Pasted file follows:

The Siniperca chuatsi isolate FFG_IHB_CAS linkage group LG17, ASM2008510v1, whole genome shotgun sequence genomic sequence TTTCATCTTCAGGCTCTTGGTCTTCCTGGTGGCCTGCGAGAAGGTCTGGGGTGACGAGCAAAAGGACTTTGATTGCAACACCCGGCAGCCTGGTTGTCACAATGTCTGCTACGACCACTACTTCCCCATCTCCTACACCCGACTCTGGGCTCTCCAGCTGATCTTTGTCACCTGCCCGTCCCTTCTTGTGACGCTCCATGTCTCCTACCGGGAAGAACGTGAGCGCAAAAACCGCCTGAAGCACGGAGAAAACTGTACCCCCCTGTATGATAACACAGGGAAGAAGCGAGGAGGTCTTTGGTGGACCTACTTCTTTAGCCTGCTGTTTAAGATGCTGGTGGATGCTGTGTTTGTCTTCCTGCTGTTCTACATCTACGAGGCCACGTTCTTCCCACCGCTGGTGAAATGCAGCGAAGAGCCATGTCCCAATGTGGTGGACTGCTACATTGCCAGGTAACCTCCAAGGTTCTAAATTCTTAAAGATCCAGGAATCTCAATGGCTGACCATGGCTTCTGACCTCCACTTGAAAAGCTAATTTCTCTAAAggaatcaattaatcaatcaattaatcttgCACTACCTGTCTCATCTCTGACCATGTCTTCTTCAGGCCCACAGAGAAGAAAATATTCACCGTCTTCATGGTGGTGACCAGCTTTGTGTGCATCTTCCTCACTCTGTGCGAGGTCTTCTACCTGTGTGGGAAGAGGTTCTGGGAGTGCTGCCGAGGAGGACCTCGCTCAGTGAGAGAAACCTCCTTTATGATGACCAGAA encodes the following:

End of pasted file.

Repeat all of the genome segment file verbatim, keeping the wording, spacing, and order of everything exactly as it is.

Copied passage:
The Siniperca chuatsi isolate FFG_IHB_CAS linkage group LG17, ASM2008510v1, whole genome shotgun sequence genomic sequence TTTCATCTTCAGGCTCTTGGTCTTCCTGGTGGCCTGCGAGAAGGTCTGGGGTGACGAGCAAAAGGACTTTGATTGCAACACCCGGCAGCCTGGTTGTCACAATGTCTGCTACGACCACTACTTCCCCATCTCCTACACCCGACTCTGGGCTCTCCAGCTGATCTTTGTCACCTGCCCGTCCCTTCTTGTGACGCTCCATGTCTCCTACCGGGAAGAACGTGAGCGCAAAAACCGCCTGAAGCACGGAGAAAACTGTACCCCCCTGTATGATAACACAGGGAAGAAGCGAGGAGGTCTTTGGTGGACCTACTTCTTTAGCCTGCTGTTTAAGATGCTGGTGGATGCTGTGTTTGTCTTCCTGCTGTTCTACATCTACGAGGCCACGTTCTTCCCACCGCTGGTGAAATGCAGCGAAGAGCCATGTCCCAATGTGGTGGACTGCTACATTGCCAGGTAACCTCCAAGGTTCTAAATTCTTAAAGATCCAGGAATCTCAATGGCTGACCATGGCTTCTGACCTCCACTTGAAAAGCTAATTTCTCTAAAggaatcaattaatcaatcaattaatcttgCACTACCTGTCTCATCTCTGACCATGTCTTCTTCAGGCCCACAGAGAAGAAAATATTCACCGTCTTCATGGTGGTGACCAGCTTTGTGTGCATCTTCCTCACTCTGTGCGAGGTCTTCTACCTGTGTGGGAAGAGGTTCTGGGAGTGCTGCCGAGGAGGACCTCGCTCAGTGAGAGAAACCTCCTTTATGATGACCAGAA encodes the following: